The Web’s Last Word on Words
Wordnik (wərd-nik) noun. 1. A person associated with or characterized by a love of words, word usage, linguistics, or lexicography. 2. A startup company headquartered in San Mateo, California. Origin: word + -nik (Yiddish, from Russian). Cf. beatnik, peacenik.
On the Internet, it’s hard to get people to slow down enough to use actual words, rather than just acronyms (LOL, IMHO, WTF). Which makes it all the more unusual to see someone like Erin McKean, the former editor-in-chief of the New Oxford American Dictionary, founding a Silicon Valley startup. Lexicographers are a pretty rare breed to begin with—“You could fit us all in a 737 and still have room left over for copy editors,” McKean jokes—but you’re even less likely to find them patrolling the Web, where crass and careless language has long since overpowered concision and eloquence.
But maybe that’s exactly why the Web needs Wordnik. McKean’s company is dedicated to two interrelated ideas about language. The first is that the best way to help people understand words is to show how they’re used in context, with the real-time Web and social media—everything from Wiktionary to Twitter—comprising a big part of that context. The second is that once you’ve built the technology needed to maintain a living, online repository of words in context—a “dictionary on steroids,” as the startup puts it—you’re also in a position to process, enhance, and illuminate text of all kinds.
So if you go to Wordnik as a reader, you’ll find the world’s largest collection of English words and usage examples—6.7 million and counting, more than six times the size of the Oxford English Dictionary. But if you go there as a publisher or a software developer, you’ll find a growing set of tools for making your own content more interesting and actionable. Barnes & Noble, for example, uses Wordnik’s database to power the Word of the Day app on the Nook Color, its e-reader. Blekko, the geeky yet fashionable new search engine, calls on Wordnik’s database for a definition every time a user does a search using the “/define” slashtag.
When outside Web services like Blekko or the Nook connect to Wordnik, they tap into the same nexus of words and word associations—McKean calls it the Word Graph—that powers Wordnik’s own online dictionary. Like the Web crawlers at Google, Wordnik’s software is constantly assimilating newly published content from trusted sources and adding it to the Word Graph. (The graph sucks in new words at the rate of 8,000 per second, according to Wordnik’s technical co-founder Tony Tam.) This allows the company to surface word relationships and examples that you’d never find through a traditional dictionary lookup. “The domain of lexicography has traditionally been a very manual one,” says McKean. “But taking the same process and adding computational heft means you can do it for a lot more words, and build a really rich graph”—a kind of social network diagram or neural network of words.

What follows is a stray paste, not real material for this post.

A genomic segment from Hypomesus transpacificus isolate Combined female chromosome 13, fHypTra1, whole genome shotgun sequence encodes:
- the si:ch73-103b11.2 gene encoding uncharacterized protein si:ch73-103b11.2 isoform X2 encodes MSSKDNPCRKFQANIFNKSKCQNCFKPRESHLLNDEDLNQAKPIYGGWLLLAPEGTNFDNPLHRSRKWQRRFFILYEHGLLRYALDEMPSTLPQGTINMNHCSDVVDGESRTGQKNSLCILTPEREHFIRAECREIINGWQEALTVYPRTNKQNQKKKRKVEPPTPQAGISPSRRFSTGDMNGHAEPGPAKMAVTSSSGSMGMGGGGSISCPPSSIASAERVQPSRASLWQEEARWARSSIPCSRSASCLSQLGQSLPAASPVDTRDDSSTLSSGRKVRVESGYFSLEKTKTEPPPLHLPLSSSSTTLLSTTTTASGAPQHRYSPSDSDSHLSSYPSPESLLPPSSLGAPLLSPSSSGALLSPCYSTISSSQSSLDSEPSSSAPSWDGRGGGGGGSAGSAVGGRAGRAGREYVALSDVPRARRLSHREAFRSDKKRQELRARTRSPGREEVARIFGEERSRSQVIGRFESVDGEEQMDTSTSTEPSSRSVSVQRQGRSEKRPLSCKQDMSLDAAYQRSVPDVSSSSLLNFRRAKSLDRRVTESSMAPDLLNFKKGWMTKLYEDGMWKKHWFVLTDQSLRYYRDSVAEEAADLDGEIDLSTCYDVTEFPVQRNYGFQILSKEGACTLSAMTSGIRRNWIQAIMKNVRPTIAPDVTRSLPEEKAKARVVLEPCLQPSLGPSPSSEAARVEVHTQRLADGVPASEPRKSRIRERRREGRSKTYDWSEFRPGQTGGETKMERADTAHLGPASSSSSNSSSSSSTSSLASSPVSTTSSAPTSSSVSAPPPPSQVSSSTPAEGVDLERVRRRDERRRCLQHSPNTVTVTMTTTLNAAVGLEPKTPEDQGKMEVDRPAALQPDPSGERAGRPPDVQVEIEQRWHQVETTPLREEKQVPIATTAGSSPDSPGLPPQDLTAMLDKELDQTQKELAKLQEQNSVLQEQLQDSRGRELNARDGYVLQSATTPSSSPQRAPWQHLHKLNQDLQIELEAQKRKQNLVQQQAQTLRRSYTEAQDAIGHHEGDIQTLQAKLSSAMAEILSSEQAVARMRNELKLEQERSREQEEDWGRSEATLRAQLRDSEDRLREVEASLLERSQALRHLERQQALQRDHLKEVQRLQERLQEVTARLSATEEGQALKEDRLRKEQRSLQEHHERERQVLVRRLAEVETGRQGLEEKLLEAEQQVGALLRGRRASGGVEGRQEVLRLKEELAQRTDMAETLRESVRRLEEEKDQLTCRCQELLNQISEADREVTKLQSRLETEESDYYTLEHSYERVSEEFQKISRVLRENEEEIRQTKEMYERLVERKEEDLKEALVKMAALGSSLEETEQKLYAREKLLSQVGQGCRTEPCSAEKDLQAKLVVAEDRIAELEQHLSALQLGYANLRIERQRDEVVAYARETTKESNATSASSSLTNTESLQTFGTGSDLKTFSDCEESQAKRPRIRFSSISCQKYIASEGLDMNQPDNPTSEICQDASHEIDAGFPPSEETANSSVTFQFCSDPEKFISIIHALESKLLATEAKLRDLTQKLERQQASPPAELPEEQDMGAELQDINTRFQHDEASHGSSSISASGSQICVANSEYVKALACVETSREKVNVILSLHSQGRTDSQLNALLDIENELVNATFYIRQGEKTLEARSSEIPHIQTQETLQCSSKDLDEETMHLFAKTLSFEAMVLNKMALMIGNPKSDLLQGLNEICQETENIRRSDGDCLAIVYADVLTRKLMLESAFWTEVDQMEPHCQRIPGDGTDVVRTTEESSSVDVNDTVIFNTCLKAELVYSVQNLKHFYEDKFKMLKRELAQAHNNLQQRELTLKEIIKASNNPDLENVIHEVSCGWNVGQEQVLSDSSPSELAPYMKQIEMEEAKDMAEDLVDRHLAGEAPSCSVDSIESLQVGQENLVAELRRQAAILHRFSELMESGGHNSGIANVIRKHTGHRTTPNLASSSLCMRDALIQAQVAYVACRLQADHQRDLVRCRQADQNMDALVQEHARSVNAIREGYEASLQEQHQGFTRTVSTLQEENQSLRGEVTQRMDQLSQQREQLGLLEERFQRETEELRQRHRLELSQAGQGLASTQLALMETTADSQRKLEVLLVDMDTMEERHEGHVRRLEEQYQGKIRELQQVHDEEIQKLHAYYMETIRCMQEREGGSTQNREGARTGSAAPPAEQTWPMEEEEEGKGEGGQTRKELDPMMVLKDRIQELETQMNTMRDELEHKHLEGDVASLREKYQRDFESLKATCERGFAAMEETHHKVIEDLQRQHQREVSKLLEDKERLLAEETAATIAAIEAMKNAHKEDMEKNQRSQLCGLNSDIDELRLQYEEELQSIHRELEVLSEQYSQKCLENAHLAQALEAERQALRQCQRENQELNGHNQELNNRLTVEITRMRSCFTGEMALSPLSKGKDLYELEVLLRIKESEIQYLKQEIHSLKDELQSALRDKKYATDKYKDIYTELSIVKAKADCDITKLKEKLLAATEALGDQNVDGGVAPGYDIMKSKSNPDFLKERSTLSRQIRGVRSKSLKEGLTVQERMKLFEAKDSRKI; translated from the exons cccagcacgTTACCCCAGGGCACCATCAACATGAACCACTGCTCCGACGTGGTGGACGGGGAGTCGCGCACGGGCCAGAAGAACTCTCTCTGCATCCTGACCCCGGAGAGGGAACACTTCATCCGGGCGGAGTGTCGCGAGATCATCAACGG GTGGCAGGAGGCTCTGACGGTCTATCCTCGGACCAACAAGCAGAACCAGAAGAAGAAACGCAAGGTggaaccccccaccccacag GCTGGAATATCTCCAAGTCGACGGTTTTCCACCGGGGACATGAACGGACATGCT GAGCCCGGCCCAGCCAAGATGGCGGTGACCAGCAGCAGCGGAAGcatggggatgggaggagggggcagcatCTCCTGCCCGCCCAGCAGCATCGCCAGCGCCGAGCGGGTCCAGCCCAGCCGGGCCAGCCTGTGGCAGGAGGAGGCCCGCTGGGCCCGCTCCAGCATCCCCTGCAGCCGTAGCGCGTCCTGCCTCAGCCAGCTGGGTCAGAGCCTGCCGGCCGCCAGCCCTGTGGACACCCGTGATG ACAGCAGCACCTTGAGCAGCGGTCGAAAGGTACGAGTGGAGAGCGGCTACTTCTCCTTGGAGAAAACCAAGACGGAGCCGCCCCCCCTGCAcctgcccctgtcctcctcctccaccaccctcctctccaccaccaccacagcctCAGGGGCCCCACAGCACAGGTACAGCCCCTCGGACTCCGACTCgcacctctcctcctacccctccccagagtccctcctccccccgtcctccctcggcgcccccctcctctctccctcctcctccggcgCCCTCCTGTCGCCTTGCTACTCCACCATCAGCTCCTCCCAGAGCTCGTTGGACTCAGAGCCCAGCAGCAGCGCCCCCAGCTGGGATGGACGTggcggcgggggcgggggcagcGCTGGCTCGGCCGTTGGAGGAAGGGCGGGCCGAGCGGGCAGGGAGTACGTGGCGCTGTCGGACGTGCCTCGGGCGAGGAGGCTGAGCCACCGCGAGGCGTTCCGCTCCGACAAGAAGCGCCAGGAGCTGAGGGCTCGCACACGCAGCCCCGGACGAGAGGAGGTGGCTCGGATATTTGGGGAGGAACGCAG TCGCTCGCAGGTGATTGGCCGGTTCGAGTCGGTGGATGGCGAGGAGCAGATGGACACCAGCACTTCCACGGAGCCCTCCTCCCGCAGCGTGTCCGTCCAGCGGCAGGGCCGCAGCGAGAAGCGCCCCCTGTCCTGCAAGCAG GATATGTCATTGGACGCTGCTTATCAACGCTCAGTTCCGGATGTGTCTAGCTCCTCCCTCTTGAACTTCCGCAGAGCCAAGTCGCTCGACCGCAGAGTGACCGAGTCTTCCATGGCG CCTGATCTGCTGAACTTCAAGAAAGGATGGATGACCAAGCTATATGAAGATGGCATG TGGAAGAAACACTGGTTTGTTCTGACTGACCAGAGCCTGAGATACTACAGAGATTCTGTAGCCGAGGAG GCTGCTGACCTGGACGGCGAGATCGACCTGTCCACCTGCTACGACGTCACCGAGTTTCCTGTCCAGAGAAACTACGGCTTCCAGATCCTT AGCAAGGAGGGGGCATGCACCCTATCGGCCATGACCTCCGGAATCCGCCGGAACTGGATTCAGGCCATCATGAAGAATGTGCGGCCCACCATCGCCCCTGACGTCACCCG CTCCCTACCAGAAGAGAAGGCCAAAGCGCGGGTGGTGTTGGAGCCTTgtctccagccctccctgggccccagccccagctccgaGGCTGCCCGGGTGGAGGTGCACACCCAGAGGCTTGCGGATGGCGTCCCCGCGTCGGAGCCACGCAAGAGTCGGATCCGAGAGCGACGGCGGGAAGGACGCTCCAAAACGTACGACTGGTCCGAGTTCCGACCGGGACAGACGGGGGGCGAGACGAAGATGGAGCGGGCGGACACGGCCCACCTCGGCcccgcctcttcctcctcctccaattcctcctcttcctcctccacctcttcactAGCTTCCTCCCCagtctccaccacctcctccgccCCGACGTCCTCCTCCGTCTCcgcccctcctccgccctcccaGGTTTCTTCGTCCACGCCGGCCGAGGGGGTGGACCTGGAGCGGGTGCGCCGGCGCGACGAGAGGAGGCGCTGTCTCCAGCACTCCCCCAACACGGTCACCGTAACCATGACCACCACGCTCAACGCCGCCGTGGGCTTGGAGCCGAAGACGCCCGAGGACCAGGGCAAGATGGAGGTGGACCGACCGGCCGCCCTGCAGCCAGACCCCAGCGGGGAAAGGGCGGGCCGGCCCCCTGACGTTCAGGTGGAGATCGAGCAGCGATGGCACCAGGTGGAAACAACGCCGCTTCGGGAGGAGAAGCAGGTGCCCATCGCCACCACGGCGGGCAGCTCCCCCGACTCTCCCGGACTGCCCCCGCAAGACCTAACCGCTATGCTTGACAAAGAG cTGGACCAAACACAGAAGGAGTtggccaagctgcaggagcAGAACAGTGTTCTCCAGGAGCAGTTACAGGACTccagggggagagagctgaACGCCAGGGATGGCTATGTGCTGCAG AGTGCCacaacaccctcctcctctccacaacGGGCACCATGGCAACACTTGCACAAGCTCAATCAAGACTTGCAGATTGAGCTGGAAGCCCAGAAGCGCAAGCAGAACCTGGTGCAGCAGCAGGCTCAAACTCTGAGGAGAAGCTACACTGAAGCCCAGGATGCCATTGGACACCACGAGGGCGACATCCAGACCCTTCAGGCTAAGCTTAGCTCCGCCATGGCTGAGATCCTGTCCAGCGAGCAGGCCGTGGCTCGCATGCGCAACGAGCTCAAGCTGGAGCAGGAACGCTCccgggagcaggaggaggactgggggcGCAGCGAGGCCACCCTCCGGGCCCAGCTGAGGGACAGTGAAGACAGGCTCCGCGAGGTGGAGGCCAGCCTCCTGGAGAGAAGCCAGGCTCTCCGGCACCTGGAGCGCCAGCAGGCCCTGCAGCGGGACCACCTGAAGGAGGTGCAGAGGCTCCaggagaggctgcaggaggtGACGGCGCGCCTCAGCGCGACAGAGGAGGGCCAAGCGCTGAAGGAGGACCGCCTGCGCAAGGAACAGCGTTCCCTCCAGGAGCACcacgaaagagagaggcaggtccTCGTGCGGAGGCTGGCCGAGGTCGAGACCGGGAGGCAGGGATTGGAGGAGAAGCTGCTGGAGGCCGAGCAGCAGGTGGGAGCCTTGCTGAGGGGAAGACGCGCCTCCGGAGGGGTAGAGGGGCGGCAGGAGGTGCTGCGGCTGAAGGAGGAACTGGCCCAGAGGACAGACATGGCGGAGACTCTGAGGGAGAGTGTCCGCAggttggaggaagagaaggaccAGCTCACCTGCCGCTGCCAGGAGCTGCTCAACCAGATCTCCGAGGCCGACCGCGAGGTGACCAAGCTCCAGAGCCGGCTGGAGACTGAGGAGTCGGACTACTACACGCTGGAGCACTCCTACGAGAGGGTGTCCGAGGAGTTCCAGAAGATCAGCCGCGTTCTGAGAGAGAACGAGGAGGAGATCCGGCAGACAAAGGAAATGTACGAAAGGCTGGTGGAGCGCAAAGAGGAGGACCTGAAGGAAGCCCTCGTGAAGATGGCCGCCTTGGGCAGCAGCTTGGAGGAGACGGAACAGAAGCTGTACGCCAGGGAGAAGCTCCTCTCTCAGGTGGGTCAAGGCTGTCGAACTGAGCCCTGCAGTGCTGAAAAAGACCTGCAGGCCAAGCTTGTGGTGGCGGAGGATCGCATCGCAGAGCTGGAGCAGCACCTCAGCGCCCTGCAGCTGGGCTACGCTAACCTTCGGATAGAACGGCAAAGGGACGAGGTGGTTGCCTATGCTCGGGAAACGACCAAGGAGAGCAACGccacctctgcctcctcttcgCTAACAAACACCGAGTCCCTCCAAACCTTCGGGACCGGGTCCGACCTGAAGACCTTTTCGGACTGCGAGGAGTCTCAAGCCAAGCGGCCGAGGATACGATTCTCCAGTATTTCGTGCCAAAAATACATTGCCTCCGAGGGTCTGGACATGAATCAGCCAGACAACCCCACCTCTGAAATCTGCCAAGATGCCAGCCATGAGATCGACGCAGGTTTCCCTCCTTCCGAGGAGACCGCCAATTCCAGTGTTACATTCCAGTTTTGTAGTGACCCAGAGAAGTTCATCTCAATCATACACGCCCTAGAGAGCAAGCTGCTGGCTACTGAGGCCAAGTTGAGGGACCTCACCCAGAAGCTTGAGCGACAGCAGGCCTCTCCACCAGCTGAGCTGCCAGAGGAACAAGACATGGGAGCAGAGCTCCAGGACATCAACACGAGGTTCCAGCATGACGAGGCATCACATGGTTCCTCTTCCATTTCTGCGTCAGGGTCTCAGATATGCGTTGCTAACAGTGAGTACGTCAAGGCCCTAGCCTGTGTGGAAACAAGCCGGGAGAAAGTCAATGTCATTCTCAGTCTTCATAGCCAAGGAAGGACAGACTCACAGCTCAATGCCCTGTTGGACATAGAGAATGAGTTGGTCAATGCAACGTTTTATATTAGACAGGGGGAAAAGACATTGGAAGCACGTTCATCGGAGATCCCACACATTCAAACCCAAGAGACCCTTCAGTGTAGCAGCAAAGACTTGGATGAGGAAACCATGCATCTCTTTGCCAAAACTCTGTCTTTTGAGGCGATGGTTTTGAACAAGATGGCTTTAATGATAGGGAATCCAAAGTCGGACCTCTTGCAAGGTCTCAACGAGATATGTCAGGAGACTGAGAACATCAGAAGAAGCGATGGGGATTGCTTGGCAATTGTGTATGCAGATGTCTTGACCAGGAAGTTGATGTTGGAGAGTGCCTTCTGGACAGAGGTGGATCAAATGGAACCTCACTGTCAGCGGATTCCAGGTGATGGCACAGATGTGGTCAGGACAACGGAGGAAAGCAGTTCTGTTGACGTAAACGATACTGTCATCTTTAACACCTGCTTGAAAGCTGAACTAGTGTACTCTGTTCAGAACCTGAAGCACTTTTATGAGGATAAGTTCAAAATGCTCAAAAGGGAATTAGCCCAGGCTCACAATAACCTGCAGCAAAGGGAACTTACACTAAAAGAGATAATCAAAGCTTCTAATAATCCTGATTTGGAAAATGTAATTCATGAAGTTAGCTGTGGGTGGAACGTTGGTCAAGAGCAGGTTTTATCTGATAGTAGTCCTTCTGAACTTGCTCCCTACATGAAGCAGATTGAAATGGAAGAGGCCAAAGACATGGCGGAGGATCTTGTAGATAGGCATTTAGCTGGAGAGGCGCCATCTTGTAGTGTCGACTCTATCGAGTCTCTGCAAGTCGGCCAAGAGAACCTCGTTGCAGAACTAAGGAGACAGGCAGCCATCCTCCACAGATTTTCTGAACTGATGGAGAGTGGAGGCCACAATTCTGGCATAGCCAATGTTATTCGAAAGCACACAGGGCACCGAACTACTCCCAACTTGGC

Silicon Valley investors are betting big on Wordnik’s ability to change the way people interact with words. In July the company collected $8 million in Series C funding, with Lucas Venture Group, Mohr Davidow Ventures, Floodgate, Baseline Ventures, and individual investor Roger McNamee contributing; the round brought the startup’s total venture funding to $12.8 million. To go along with all that new money, the company brought in some veteran Silicon Valley management help: former Gaia Interactive sales chief Joe Hyrkin was appointed as CEO.
It’s all evidence that after more than three years of research and development work on the Word Graph, Wordnik is shifting into business-development mode and scouting for partners who’ll pay for access to the company’s reference services. “We are now in the process of taking this set of services and rolling it out to major publishers and building a business,” says Hyrkin. “A lot of the under-the-hood stuff, over the next year, is going to become more apparent.”
To which McKean adds, in a characteristic bit of word play: “It will be over the hood—mounted right on the hood.”
One of the founding precepts at Wordnik was that language evolves far faster today than traditional dictionaries can keep up. Thanks in part to the Web itself, words can pop up out of nowhere, experience meteoric careers, and flame out just as quickly. Think of “birther,” which used to be slang for “heterosexual” but now connotes someone who questions whether President Obama was born in the United States, or “sheenius,” coined by some anonymous Internet punster this spring to distill Charlie Sheen’s unique brilliance at turning an attention-getting personal meltdown into a career-advancing move. By constantly scouring the Web for fresh text and feeding it into the Word Graph, Wordnik can detect such novel words and meanings well before human lexicographers have a chance to get a grip on them.